Most phenomena aren’t based on passion.
Instead, the tendency is towards science, creatures and storms.
But the best phenomena?
The very best?
It is spawned by passion.
Which leads us to Marshall University’s annual fountain ceremony on every Nov. 14th. The event commemorates the death of 75 people, including most of Marshall’s football team and coaches, in a horrific airplane crash.
The 49th edition of the fountain ceremony was held Thursday, and it was as passionate as ever. That’s what is so amazing, so phenomenal about this event.
It is held year after year with the landmark 50th edition looming in 2020, yet the memorial service hasn’t begun to wane or become redundant or lose its heartfelt appeal.
That in itself is phenomenal.
Most events of this ilk lose their attraction after a while with younger generations lobbying to move on and quit living in the past.
But not here.
Not in Huntington.
This heart-wrenching tragedy and the annual ceremony it created in remembrance have become so enmeshed in the history, tradition and very way of life in this town, the fountain ceremony actually is growing and becoming more significant on a yearly basis.
That is truly phenomenal because it’s certainly not the normal trend.
So what makes this ceremony different?
The circumstances, first of all. The community and university became one, losing pillars of the community and players at the college in one emotionally bonding tragedy.
But it’s more than that.
Marshall’s athletic department and football program have played an increasingly important role in recent years by designating “75 week.” It involves the players wearing commemorative black jerseys with a “75” sticker on their helmets for the “75 Game.”
It was an outstanding move that began in the 2013 season. Marshall was scheduled to play at Tulsa that year on Nov. 14, the crash anniversary. The Herd pulled out an emotional, come-from-behind 45-34 victory that day in Oklahoma.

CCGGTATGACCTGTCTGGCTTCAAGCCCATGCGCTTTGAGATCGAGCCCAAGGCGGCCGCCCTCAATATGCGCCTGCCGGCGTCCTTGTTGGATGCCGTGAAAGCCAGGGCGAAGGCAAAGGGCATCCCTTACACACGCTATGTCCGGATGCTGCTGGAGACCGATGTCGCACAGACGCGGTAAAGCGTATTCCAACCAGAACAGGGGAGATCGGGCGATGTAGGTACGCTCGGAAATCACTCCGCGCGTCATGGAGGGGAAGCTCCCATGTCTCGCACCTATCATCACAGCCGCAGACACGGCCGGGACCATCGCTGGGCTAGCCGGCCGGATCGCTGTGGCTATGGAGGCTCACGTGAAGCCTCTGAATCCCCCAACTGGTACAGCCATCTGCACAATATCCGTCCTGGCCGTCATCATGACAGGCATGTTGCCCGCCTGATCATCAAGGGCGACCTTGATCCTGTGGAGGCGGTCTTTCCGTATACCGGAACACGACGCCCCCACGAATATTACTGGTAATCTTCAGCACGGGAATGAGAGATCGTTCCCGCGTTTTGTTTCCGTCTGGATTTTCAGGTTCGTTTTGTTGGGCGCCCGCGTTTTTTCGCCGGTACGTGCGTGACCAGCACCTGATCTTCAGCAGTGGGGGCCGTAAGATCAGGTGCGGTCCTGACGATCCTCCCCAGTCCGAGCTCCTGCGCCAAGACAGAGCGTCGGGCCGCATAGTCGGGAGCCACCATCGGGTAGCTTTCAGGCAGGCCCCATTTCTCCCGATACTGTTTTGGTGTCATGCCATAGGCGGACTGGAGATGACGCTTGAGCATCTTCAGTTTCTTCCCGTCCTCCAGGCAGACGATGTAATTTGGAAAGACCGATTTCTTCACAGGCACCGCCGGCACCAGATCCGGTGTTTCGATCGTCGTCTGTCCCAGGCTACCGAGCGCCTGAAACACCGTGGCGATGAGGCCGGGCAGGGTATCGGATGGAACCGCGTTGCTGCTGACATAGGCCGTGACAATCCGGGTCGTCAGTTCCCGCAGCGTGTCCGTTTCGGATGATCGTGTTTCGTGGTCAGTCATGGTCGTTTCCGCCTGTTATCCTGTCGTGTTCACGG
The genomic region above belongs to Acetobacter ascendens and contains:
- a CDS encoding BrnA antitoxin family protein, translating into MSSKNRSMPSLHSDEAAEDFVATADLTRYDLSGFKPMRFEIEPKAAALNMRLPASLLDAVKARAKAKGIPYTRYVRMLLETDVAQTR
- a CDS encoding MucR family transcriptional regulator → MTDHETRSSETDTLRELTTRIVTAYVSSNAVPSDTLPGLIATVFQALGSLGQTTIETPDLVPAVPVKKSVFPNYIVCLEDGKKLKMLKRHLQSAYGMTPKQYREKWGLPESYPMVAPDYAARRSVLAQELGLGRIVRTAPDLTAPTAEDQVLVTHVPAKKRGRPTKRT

A trend was born.
And it is helping to keep this tear-stained tradition alive after 49 long years.
So, let’s take a look at what has happened in Marshall’s very next game after the crash anniversary.
Thanks to the Herd’s 35-10 victory over Louisiana Tech Friday night, Marshall’s record in these games is 28-21.
The Herd has a 3-3 record in games played on Nov. 15. More compelling, perhaps, is Marshall’s 4-2 record in games on Nov. 14.
MU actually lost the initial anniversary game in 1971, as coach Jack Lengyel and his “Young Herd” lost to Ohio 30-0. But Marshall won at Ohio 31-14 in 1972 and defeated Dayton 37-14 in the 1973 edition of this game.
Lengyel finished with a 2-2 record in these games. Frank Ellwood followed Lengyel, but is the only MU coach to go winless in these anniversary games (0-4). Next, Sonny Randle compiled a 1-4 record, followed by Stan Parrish at 1-1.
The late George Chaump was next and went 2-2.
Then, real success became a trend. Jim Donnan had an undefeated 6-0 record in wins over Western Carolina (twice), VMI, Tennessee Tech (on Nov. 14), Middle Tennessee and Hofstra.
Bobby Pruett followed that with an 8-1 record. The only loss was at Ohio, 38-28, in 2000.
That wave of success ended under Mark Snyder, who was 1-4, but Doc Holliday has revitalized it with a 7-3 record.
The best part?
There is no end in sight.
Memorial ceremonies come and go and rarely stand the test of time. Except this one. Why this one?